“One person killed in England is worth 10 ( or is it 20 or 30?) in Ireland.” This was the notorious IRA judgement of propaganda value. And with 50 IRA attacks in England in 1974 that felt true at the time. The calculation was still valid in November that year when everything went horribly wrong for all sides over the Birmingham bombs. Reaction in Northern Ireland to the prominent coverage today will probably be rueful. We are more case hardened. Unless a Troubles story provokes a resonance of something else happening in England, purely “Irish” stories don’t get the prominence.
The Birmingham story has moved on from the appalling wrongful convictions. To make a lead story the news of the reopening of the Birmingham inquest is probably influenced by the recent record of historic police brutality, incompetence and coverup in south Yorkshire from Orgreave to Hillsborough ( and I have to say, also by the desire for a lead, any lead that isn’t about Brexit). And then there’s the question Newsnight reporter John Sweeney ended his report with tonight but wasn’t followed up; if they got it so wrong in Birmingham even in recent years, are they doing any better with Islamist extremism?
But might the passion, even the naivety of Julie Hambleton reignite passions here for a fresh drive to deal with the past? Perhaps. But the chances of getting either justice or truth don’t look good, except for more details of police cover up and incompetence. Which is one reason why the authorities drag their feet.
In the Guardian the great Birmingham 6 investigator Chris Mullin now a recently retired MP updated his assessment of the case headlined. “I fear the Birmingham bombings inquest will only bring heartache.”
Making her announcement, the coroner referred to a “wealth of evidence that has still not been heard”. It remains to be seen precisely what she was referring to, but at the earlier hearings Ashley Underwood QC, who acted for the relatives, asserted that “there is reason to believe that the murder gang had an informant in their ranks and that the police knew in advance” that the explosions were planned and could, therefore, perhaps have been averted.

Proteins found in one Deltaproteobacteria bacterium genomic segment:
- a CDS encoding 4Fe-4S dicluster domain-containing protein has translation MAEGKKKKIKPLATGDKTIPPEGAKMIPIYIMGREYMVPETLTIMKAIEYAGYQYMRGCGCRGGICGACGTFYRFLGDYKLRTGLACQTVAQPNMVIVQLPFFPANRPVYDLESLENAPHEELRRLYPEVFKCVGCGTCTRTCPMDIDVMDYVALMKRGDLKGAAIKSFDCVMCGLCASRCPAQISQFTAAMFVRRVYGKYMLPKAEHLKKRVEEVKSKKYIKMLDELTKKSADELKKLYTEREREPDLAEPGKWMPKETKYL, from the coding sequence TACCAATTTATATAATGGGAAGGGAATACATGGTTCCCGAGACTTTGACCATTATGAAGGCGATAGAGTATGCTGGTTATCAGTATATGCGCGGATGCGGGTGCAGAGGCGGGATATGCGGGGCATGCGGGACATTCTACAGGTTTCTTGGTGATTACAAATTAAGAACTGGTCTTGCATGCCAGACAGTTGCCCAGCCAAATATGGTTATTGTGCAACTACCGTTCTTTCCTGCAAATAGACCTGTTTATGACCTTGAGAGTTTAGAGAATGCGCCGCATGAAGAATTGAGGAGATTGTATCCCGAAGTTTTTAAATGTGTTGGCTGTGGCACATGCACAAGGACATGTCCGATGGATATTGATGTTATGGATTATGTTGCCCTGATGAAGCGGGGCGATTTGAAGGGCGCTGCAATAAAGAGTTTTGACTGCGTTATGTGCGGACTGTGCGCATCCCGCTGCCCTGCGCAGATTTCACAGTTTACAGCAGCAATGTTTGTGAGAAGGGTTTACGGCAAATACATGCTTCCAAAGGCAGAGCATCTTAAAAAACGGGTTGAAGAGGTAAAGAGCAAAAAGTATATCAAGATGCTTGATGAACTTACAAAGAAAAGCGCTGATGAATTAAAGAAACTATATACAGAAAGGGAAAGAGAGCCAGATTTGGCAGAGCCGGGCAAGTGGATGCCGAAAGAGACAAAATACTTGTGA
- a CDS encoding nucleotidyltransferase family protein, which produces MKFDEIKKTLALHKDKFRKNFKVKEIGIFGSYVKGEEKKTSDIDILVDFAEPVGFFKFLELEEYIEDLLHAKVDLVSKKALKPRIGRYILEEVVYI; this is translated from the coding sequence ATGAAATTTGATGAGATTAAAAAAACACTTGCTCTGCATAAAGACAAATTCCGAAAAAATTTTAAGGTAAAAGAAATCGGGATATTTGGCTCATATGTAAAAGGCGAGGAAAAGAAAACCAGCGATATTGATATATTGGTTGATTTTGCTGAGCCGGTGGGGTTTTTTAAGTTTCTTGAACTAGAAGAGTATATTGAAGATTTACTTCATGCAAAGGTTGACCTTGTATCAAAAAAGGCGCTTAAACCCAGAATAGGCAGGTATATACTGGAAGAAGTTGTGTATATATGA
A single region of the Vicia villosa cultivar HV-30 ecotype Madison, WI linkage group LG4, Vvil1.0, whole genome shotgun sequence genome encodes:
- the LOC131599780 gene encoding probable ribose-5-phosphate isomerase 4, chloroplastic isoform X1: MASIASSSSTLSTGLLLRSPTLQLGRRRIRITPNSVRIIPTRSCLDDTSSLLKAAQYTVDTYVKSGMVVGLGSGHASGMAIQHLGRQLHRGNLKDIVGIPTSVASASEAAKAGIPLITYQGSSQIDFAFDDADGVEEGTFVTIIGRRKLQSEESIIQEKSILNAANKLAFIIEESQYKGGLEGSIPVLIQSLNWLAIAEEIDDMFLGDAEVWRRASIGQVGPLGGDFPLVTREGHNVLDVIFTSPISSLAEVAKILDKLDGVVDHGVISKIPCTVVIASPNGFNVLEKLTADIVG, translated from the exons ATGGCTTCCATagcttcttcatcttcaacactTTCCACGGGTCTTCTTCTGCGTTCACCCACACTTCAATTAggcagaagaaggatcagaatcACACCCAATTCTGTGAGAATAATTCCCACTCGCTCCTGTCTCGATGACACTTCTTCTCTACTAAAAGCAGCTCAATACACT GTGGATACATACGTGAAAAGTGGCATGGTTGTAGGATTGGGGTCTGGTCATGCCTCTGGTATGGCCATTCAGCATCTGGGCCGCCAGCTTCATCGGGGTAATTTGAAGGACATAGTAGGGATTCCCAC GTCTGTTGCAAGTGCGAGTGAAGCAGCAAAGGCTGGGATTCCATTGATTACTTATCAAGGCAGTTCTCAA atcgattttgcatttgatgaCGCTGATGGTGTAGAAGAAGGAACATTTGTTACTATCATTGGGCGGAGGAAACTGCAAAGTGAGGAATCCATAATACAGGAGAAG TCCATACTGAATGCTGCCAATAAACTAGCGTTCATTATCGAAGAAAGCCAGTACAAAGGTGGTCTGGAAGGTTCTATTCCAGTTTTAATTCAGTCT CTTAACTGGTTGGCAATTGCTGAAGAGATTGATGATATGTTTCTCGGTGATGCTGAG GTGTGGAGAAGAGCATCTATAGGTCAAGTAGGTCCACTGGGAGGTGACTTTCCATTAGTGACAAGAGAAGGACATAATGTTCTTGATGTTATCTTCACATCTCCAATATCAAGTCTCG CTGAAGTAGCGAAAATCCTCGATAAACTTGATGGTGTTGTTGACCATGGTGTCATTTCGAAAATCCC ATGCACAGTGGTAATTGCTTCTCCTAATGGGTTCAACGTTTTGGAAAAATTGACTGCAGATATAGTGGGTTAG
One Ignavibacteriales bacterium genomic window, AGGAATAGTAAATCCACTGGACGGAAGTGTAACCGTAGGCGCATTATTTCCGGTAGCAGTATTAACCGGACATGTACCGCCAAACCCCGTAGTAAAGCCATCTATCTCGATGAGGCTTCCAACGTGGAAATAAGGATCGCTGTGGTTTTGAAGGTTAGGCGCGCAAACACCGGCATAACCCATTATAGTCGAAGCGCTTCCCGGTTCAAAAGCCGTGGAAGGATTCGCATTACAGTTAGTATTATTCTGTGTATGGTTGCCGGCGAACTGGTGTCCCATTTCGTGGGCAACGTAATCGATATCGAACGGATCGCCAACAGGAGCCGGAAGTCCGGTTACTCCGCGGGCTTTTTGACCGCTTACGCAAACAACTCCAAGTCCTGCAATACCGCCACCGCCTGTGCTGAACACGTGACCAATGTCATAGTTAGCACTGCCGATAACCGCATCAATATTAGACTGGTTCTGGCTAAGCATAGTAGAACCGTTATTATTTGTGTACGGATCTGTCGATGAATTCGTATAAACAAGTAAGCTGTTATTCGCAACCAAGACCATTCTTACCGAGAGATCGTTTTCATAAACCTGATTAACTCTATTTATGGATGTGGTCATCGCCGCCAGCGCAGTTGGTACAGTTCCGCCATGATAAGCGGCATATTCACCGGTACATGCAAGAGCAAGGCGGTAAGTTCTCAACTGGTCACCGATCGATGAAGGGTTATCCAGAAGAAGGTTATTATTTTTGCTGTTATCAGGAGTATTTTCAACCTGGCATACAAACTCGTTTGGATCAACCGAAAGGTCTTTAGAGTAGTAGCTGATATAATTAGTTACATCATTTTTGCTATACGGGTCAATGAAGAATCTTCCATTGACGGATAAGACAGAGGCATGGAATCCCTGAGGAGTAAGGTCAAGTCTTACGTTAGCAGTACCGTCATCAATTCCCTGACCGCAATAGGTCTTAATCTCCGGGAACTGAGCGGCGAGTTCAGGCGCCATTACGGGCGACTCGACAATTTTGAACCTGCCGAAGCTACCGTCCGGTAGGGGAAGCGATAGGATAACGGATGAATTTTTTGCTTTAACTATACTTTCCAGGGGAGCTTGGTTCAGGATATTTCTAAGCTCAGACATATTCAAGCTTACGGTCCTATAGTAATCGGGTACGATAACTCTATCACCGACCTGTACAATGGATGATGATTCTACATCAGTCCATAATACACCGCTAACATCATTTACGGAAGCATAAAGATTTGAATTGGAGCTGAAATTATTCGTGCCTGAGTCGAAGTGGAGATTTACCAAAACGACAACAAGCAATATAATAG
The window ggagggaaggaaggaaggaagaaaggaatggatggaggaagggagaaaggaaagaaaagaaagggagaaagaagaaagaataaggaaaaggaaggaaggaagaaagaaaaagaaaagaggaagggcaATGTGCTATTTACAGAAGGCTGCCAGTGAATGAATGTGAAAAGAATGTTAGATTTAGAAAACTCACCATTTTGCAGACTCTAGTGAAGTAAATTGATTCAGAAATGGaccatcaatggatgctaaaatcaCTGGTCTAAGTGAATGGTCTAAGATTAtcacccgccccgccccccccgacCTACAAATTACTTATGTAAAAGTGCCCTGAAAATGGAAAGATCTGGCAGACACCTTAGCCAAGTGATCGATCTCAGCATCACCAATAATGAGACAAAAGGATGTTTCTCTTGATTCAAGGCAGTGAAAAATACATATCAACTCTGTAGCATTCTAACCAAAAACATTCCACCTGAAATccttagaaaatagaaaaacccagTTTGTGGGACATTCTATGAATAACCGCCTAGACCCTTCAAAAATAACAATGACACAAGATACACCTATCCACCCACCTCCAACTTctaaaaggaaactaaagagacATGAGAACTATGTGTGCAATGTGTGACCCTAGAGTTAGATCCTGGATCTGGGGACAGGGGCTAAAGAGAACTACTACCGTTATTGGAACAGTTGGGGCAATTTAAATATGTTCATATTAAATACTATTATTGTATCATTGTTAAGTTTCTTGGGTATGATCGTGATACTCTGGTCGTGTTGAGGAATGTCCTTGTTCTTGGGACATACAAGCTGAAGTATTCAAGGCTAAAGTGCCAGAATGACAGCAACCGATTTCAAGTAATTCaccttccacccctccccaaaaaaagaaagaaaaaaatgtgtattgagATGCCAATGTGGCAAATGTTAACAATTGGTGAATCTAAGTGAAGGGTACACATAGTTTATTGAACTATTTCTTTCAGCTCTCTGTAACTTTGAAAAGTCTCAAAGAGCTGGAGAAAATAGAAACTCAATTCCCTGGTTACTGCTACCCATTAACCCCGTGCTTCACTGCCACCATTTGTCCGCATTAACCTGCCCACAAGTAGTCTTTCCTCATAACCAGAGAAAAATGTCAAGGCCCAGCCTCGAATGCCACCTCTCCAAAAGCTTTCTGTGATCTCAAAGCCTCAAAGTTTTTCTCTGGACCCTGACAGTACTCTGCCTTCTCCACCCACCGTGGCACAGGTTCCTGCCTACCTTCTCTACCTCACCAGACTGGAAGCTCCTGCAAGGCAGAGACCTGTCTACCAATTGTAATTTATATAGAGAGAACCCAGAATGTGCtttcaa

I find this unlikely. Prior to the bombings the only informer of whom I am aware was an IRA man who was detained as part of an earlier round of arrests. His usefulness would have come to an end with his arrest some months before the pub bombings, although he might have been able to provide the police with the names of some of those who remained at liberty, which would have at least given them an idea of who to keep tabs on.
There is also intriguing evidence that an IRA man, arrested after the pub bombings, co-operated with the police. In 1987 the Granada Televisionprogramme World in Action obtained a document from the special branch archive which was a precis of interviews with a man who names several of the pub bombers. Remarkably, the police chose to take no action. To do so, of course, would have meant admitting that they had just put away the wrong people. The Criminal Records Office reference on the file is 10368/74. It would be interesting to hear more about this.
In his submission to the coroner, Underwood also alleged that “there is reason to believe that the police had sufficient time between the telephone warnings and the first bomb going off, to evacuate … but that the record was falsified”. There may be something in this. The man who made the warning call was Michael Murray. When I interviewed him in 1986 he conceded that the warning call was botched, but insisted that he gave more notice than the six minutes later alleged. At the time I was sceptical, but if there is evidence that the record was falsified – and I wouldn’t put anything past those in charge of the initial investigation – then it may well be that lives could have been saved.
So maybe there’s some new news in it after all. On Newsnight, it was left to former IRA informer and thorn in the flesh Sean O’Callaghan to bring the focus home.
Answering Ms Hambletons’ cry “ Where else could you say you planted bombs and walk away free? O’Callaghan replied: “There are people still alive who carried out Provisional IRA inquiries and know precisely what happened. Some of them are in public office”
And like the perpetrators alive and dead, we know who they are. Usually they have been adroit at deflecting attention to the security forces. But even the horror of the Birmingham 6 wrongful convictions and other flaws in police handling are not diverting attention this time. If they’re serious about reconciliation, the time for voluntary revelations has come.
Former BBC journalist and manager in Belfast, Manchester and London, Editor Spolight; Political Editor BBC NI; Current Affairs Commissioning editor BBC Radio 4; Editor Political and Parliamentary Programmes, BBC Westminster; former London Editor Belfast Telegraph. Hon Senior Research Fellow, The Constitution Unit, Univ Coll. London